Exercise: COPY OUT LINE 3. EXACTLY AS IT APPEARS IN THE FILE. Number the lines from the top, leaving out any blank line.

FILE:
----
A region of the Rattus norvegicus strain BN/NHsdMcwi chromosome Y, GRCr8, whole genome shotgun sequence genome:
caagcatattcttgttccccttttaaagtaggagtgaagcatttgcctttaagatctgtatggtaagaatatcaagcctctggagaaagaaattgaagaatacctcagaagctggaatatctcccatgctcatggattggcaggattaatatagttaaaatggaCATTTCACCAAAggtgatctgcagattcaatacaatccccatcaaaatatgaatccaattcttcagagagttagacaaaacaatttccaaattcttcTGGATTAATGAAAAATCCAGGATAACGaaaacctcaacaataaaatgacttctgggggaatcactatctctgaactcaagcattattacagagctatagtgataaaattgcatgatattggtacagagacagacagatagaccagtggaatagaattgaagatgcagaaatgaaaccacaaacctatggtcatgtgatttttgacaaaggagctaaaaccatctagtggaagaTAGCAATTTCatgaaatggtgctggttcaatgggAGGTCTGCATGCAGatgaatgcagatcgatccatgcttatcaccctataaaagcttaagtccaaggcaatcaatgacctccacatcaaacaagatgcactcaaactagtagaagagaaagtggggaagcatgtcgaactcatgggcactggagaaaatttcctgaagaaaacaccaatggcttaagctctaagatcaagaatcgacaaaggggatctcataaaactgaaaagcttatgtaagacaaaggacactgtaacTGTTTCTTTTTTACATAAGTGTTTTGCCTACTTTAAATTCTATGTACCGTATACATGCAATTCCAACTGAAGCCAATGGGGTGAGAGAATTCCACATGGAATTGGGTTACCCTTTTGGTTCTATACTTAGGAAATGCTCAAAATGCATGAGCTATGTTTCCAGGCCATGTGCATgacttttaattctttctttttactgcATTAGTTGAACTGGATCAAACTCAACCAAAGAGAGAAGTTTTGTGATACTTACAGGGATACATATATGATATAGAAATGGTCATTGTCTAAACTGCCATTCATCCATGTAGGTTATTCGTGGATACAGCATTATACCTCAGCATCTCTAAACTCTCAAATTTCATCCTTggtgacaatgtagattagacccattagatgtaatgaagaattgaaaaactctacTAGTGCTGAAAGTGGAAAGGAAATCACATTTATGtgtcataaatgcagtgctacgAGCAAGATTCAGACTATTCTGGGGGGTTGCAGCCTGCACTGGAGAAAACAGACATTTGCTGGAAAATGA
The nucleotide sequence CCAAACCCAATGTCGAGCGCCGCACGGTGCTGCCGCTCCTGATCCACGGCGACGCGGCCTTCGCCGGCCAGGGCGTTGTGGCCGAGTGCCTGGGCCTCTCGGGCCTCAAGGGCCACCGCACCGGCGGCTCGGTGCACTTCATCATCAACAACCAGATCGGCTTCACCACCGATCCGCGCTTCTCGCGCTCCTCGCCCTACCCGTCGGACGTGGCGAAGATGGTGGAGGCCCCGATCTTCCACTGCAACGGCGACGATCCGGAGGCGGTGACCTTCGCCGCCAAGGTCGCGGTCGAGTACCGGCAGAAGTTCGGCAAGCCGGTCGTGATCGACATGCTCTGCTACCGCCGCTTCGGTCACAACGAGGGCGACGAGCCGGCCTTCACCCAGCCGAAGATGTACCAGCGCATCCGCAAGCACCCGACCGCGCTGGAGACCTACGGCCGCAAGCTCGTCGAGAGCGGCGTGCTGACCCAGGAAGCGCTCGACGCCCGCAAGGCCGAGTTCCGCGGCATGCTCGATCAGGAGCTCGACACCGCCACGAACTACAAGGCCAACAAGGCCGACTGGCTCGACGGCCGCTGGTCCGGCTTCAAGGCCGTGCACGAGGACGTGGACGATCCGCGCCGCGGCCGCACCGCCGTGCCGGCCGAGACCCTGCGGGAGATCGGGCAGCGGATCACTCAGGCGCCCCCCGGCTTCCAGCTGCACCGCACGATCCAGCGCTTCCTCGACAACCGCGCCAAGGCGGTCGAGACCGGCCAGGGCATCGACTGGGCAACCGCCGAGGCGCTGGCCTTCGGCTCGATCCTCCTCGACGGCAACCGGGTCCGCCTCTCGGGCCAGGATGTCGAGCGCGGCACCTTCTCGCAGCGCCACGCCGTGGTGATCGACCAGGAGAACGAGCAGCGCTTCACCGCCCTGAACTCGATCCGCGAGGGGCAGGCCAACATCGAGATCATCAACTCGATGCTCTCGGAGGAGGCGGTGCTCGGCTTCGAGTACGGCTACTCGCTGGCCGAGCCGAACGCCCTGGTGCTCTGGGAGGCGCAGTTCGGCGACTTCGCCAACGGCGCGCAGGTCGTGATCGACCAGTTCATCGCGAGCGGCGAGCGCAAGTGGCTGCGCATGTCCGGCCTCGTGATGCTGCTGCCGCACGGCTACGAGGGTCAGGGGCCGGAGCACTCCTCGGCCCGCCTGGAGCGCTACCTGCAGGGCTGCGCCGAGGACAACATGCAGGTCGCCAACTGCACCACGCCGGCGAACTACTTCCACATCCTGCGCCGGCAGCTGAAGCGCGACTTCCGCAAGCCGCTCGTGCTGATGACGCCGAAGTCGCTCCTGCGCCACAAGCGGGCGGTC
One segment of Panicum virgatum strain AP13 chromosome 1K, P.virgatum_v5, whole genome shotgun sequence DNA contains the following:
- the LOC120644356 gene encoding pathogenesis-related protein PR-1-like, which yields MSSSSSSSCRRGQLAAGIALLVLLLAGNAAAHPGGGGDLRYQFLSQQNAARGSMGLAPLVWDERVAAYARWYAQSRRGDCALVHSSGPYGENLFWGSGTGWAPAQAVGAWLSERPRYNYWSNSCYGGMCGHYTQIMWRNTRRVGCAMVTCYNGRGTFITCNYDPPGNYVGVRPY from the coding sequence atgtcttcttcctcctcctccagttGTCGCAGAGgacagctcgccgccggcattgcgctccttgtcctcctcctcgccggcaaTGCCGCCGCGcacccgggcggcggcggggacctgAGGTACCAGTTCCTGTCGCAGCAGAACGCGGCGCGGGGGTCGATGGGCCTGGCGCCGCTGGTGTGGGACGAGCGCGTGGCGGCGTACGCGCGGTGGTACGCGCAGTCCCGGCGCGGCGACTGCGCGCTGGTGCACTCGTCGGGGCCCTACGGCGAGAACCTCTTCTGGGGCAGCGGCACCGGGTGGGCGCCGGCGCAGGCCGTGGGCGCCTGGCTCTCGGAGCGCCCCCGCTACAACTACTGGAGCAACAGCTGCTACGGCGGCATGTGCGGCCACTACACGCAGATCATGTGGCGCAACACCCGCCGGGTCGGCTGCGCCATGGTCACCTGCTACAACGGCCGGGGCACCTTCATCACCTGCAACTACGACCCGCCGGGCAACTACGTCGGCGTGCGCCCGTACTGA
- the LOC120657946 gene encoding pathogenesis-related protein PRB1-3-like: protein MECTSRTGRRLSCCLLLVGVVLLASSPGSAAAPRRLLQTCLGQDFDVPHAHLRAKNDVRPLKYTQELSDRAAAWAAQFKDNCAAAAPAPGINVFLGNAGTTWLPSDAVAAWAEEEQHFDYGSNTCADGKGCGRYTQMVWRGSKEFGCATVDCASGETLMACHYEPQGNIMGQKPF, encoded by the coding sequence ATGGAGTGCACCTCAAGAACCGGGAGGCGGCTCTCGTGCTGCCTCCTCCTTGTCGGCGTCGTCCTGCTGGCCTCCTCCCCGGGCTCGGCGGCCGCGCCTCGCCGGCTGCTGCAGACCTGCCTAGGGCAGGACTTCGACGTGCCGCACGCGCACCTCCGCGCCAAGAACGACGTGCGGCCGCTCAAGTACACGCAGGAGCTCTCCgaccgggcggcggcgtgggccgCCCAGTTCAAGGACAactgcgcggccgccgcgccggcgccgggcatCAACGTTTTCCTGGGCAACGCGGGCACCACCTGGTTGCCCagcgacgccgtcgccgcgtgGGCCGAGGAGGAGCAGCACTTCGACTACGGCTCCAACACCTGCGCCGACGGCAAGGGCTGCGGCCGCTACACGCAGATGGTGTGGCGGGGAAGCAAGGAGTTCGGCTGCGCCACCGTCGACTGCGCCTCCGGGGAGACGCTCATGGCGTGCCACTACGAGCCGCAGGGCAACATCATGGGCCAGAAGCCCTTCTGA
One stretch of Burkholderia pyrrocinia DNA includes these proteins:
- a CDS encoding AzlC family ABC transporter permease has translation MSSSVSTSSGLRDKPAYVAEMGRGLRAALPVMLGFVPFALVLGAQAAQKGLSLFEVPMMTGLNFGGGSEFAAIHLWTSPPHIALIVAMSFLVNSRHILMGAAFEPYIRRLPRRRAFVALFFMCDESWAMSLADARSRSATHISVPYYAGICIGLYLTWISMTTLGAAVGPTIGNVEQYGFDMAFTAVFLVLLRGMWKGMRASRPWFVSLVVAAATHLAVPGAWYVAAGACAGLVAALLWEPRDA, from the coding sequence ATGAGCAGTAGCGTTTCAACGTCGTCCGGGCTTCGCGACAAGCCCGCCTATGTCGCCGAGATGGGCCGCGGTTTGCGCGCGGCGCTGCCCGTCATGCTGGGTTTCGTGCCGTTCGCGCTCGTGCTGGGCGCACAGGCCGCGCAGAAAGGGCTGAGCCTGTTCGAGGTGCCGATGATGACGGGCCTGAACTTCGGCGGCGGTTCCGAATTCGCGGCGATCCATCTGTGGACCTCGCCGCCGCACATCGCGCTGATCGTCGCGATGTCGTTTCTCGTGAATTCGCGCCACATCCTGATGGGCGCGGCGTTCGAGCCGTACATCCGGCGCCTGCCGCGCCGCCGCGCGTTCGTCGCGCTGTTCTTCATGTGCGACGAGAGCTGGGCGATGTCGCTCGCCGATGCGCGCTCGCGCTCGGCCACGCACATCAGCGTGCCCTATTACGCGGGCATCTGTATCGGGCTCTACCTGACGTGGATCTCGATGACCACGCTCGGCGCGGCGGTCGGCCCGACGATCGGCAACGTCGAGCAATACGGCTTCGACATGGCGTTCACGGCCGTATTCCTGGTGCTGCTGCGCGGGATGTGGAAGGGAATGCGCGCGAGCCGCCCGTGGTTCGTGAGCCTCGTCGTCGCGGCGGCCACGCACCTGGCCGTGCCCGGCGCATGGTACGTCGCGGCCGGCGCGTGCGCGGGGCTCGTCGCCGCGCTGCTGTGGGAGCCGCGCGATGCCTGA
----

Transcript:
The nucleotide sequence CCAAACCCAATGTCGAGCGCCGCACGGTGCTGCCGCTCCTGATCCACGGCGACGCGGCCTTCGCCGGCCAGGGCGTTGTGGCCGAGTGCCTGGGCCTCTCGGGCCTCAAGGGCCACCGCACCGGCGGCTCGGTGCACTTCATCATCAACAACCAGATCGGCTTCACCACCGATCCGCGCTTCTCGCGCTCCTCGCCCTACCCGTCGGACGTGGCGAAGATGGTGGAGGCCCCGATCTTCCACTGCAACGGCGACGATCCGGAGGCGGTGACCTTCGCCGCCAAGGTCGCGGTCGAGTACCGGCAGAAGTTCGGCAAGCCGGTCGTGATCGACATGCTCTGCTACCGCCGCTTCGGTCACAACGAGGGCGACGAGCCGGCCTTCACCCAGCCGAAGATGTACCAGCGCATCCGCAAGCACCCGACCGCGCTGGAGACCTACGGCCGCAAGCTCGTCGAGAGCGGCGTGCTGACCCAGGAAGCGCTCGACGCCCGCAAGGCCGAGTTCCGCGGCATGCTCGATCAGGAGCTCGACACCGCCACGAACTACAAGGCCAACAAGGCCGACTGGCTCGACGGCCGCTGGTCCGGCTTCAAGGCCGTGCACGAGGACGTGGACGATCCGCGCCGCGGCCGCACCGCCGTGCCGGCCGAGACCCTGCGGGAGATCGGGCAGCGGATCACTCAGGCGCCCCCCGGCTTCCAGCTGCACCGCACGATCCAGCGCTTCCTCGACAACCGCGCCAAGGCGGTCGAGACCGGCCAGGGCATCGACTGGGCAACCGCCGAGGCGCTGGCCTTCGGCTCGATCCTCCTCGACGGCAACCGGGTCCGCCTCTCGGGCCAGGATGTCGAGCGCGGCACCTTCTCGCAGCGCCACGCCGTGGTGATCGACCAGGAGAACGAGCAGCGCTTCACCGCCCTGAACTCGATCCGCGAGGGGCAGGCCAACATCGAGATCATCAACTCGATGCTCTCGGAGGAGGCGGTGCTCGGCTTCGAGTACGGCTACTCGCTGGCCGAGCCGAACGCCCTGGTGCTCTGGGAGGCGCAGTTCGGCGACTTCGCCAACGGCGCGCAGGTCGTGATCGACCAGTTCATCGCGAGCGGCGAGCGCAAGTGGCTGCGCATGTCCGGCCTCGTGATGCTGCTGCCGCACGGCTACGAGGGTCAGGGGCCGGAGCACTCCTCGGCCCGCCTGGAGCGCTACCTGCAGGGCTGCGCCGAGGACAACATGCAGGTCGCCAACTGCACCACGCCGGCGAACTACTTCCACATCCTGCGCCGGCAGCTGAAGCGCGACTTCCGCAAGCCGCTCGTGCTGATGACGCCGAAGTCGCTCCTGCGCCACAAGCGGGCGGTC